We are at present exploring a couple different approaches to marketing this product specifically to kids and young readers.  We can discuss this in the next couple of months.


What is the expected impact of Marvel Digital on sales of comics and graphic novels and why?

I believe that this can only increase sales and our fan base.  This initiative is all about making it easier for folks to experience our stories.


Do you expect Marvel Digital to have any impact on illegal file-sharing of scans?

Yes, I believe it will help with reducing illegal file sharing because we will be providing a reader experience that is superior to the pirated files.  We are not naive enough to believe that it will stop all together, but we felt we needed to serve the needs of the consumers desiring our product online legally before we began to deal with the theft of the Marvel IP.


The sharing of lists is one community function.  Do you see Marvel Digital as potentially a major community site, or as primarily a delivery vehicle for content?

We see the opportunity for Marvel Digital to fulfill both functions.


The release says that Marvel will add '20 additional titles' each week.  Is that issues, or runs of issues?

The 20 additional titles are issues, not runs of issues.


How many issues does Marvel expect to have available in one year?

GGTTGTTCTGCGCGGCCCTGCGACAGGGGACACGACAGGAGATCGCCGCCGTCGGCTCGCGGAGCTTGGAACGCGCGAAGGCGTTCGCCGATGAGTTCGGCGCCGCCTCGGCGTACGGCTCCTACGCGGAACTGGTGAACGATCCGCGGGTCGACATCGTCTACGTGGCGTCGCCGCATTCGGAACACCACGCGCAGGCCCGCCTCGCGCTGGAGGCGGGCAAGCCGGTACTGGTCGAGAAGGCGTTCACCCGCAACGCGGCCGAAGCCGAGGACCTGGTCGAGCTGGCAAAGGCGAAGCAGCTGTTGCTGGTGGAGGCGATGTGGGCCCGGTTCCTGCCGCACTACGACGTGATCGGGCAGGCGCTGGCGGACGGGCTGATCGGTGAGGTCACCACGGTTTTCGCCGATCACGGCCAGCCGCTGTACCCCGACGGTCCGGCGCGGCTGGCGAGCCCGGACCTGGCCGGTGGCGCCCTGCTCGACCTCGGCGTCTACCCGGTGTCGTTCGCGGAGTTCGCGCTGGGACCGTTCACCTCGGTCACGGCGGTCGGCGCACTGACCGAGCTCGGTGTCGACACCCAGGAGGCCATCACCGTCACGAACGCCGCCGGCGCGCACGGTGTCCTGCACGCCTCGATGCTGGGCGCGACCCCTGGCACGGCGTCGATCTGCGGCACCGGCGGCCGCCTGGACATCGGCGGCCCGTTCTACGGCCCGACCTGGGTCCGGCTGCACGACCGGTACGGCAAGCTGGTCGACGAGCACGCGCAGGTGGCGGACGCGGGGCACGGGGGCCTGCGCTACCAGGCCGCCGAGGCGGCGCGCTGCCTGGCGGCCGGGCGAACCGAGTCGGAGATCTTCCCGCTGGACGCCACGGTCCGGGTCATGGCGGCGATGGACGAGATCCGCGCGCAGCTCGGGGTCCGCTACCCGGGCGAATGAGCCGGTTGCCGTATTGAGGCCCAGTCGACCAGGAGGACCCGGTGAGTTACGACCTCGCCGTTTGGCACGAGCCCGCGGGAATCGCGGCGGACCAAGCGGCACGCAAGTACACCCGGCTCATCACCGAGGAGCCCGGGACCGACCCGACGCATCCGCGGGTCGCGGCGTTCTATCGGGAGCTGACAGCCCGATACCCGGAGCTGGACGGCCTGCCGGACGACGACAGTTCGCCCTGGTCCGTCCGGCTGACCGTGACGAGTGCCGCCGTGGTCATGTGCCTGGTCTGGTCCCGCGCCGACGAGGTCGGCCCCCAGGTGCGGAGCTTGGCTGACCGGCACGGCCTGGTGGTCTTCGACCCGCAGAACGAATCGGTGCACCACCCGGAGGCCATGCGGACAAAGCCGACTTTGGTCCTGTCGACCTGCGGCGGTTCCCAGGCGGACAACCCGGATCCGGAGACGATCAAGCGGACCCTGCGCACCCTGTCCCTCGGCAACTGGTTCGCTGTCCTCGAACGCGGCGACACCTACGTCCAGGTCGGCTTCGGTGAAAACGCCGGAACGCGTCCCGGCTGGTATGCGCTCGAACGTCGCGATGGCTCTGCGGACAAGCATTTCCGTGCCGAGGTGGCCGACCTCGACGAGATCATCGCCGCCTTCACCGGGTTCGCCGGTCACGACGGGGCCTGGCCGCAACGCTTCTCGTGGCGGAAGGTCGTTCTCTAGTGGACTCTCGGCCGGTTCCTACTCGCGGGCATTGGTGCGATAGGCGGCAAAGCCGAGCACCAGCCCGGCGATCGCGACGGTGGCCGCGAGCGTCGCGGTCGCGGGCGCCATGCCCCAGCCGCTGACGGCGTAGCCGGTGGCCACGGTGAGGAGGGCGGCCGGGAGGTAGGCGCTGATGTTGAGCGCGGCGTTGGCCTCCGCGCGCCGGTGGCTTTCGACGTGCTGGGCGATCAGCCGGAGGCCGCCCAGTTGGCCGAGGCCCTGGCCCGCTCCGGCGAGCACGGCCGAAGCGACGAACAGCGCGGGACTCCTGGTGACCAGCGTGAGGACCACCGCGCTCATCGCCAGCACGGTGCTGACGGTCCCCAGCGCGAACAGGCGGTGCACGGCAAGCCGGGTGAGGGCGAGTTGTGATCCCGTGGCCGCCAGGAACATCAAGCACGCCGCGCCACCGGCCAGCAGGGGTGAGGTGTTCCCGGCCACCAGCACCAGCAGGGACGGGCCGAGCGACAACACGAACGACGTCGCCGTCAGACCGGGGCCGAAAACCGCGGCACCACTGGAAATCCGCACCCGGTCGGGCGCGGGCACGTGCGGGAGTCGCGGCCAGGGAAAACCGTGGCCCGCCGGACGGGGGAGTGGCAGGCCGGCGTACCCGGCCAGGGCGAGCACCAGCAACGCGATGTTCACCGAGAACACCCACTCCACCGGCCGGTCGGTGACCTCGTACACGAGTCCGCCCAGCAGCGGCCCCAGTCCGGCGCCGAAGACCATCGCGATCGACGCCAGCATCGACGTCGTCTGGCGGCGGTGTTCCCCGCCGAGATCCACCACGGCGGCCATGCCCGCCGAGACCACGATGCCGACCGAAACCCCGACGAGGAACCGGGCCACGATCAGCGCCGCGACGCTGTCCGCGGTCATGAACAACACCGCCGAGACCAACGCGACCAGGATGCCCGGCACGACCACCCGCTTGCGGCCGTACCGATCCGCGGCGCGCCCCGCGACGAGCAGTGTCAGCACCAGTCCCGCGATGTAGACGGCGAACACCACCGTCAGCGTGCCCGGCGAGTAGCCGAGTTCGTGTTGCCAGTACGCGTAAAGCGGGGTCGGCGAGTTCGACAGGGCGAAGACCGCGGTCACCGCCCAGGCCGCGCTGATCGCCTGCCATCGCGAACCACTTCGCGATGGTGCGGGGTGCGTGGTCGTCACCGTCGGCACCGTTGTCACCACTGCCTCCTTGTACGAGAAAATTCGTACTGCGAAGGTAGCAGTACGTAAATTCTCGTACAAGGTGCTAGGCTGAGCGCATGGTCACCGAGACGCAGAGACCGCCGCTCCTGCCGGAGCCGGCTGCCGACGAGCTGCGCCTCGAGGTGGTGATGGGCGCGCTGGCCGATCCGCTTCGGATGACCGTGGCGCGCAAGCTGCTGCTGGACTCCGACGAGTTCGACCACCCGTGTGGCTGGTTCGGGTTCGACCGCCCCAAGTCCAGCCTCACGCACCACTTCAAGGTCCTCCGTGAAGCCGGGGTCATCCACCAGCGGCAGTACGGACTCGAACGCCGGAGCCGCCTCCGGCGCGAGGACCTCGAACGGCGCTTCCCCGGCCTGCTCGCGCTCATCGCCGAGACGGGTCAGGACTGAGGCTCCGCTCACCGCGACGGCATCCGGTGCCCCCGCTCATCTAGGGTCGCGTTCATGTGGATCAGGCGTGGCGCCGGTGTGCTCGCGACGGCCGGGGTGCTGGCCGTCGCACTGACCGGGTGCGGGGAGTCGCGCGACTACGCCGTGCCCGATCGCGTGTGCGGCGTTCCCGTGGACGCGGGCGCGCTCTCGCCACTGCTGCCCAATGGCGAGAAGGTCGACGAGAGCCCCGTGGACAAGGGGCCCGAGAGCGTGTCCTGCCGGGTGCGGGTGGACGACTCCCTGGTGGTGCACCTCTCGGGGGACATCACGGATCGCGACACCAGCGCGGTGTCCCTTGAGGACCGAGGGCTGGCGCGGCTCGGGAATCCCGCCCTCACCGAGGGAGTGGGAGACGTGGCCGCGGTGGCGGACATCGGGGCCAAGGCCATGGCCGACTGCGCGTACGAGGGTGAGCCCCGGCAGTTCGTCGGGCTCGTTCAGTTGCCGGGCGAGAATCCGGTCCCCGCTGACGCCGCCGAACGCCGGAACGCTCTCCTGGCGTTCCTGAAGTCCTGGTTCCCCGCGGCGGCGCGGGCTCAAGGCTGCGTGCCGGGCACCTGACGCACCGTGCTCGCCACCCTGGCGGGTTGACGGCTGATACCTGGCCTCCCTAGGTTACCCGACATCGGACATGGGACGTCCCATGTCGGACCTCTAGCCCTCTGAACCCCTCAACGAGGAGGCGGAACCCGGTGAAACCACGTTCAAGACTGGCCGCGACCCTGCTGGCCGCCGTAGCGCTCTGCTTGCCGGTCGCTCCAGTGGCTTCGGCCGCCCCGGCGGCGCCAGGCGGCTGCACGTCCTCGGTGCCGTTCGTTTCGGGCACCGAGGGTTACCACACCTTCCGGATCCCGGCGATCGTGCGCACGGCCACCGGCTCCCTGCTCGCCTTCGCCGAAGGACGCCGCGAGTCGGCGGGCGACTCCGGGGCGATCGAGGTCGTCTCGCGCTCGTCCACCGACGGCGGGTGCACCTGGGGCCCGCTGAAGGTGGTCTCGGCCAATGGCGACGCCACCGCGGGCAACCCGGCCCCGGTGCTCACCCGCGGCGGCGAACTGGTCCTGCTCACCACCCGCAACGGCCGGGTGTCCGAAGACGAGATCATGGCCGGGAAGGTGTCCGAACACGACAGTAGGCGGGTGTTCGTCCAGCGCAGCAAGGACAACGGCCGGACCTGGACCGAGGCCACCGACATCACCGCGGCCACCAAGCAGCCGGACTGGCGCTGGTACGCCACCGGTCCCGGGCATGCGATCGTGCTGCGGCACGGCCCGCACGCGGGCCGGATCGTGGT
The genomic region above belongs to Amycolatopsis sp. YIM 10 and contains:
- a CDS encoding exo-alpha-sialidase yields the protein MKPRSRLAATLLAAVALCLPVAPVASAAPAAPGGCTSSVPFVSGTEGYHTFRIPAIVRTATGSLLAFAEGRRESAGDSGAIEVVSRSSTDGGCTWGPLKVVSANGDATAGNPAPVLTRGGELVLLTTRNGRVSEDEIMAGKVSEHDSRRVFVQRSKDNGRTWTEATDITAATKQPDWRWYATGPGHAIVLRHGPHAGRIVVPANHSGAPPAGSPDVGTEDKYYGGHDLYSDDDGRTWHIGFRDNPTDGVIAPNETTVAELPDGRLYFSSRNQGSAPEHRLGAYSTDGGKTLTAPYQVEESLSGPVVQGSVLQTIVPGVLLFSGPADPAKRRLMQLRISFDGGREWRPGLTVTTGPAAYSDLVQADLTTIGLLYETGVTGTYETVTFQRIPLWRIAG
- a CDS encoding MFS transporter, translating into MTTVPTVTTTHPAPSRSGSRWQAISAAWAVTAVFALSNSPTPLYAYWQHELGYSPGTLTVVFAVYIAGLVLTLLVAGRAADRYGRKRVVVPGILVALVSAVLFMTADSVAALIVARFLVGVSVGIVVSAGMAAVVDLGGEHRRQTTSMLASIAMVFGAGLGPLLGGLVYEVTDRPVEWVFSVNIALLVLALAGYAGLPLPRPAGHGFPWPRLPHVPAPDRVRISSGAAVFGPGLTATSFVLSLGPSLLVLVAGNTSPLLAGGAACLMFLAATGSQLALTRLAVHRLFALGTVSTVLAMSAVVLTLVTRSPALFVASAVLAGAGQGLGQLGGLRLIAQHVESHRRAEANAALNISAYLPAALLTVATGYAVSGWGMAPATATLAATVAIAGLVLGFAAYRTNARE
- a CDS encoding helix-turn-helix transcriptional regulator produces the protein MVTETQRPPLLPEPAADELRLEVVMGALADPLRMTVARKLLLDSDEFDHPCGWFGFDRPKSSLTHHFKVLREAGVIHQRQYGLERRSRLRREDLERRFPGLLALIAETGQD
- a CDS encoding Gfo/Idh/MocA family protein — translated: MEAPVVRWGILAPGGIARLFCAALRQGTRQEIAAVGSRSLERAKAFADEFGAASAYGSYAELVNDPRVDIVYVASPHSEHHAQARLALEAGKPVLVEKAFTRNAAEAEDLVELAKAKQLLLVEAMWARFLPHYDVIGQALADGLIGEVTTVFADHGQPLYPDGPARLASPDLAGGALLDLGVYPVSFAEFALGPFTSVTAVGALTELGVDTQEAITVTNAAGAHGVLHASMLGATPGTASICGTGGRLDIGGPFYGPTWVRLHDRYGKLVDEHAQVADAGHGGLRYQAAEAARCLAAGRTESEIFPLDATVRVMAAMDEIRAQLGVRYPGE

3,500 plus.


And in five years? 

If you do the math, you would have us somewhere between 7,500 and 8,000.


What will the shortest time lag be between print and online editions?

Six months.  Some examples would be Civil War: Fallen Son #1 which shipped in April and Incredible Hulk #93 that shipped in late March. However, there will be exceptions when we see a marketing opportunity to use a newer book to create buzz and drive people into stores for the monthly series or collected editions.


What issues of the recent, current favorites and young reader series will be available at launch?

There will be a good assortment of recent and current favorites available but some of the more notable include Astonishing X-Men #1 - 8 by Joss Whedon, John Cassaday and Laura Martin; House of M #1 - 4 by Brian Michael Bendis, Olivier Coipel, Tim Townsend, and Frank D'Armata; and Runaways (Volume 1) 1 - 6 by Brian K. Vaughn, Adrian Alphona, David Newbold, Craig Yeung, and Christina Strain. As for young readers we will have a bevy of Marvel Adventures titles available on the site at launch.


Do you plan to put up all new issues of the titles that are on the 'Current Favorites' or 'Young Reader Series' lists? 

No, we do not plan on putting up the new issues of 'Current Favorites' nor do we plan on keeping complete runs of top selling trades like Astonishing X-Men up on the site for prolonged periods of time.  As we discussed earlier, the 'Current' books will be at least six months old except in the instances in which we are looking to generate interest in the TPB or HC that shipped at approximately the same time. 


We will most likely be more aggressive with the availability of the 'Young Reader' books because we will want to encourage trial of comic books with this age group.


What were the aesthetic goals in re-coloring or re-digitizing some works?

Clarity.  We want the works to be as easy to read as possible.


What are some examples of titles for which this was done?

We re-colored some older Amazing Spider-Man issues for this specific purpose.


Are there any plans to put non-comic material (e.g., movie clips) on the subscription site?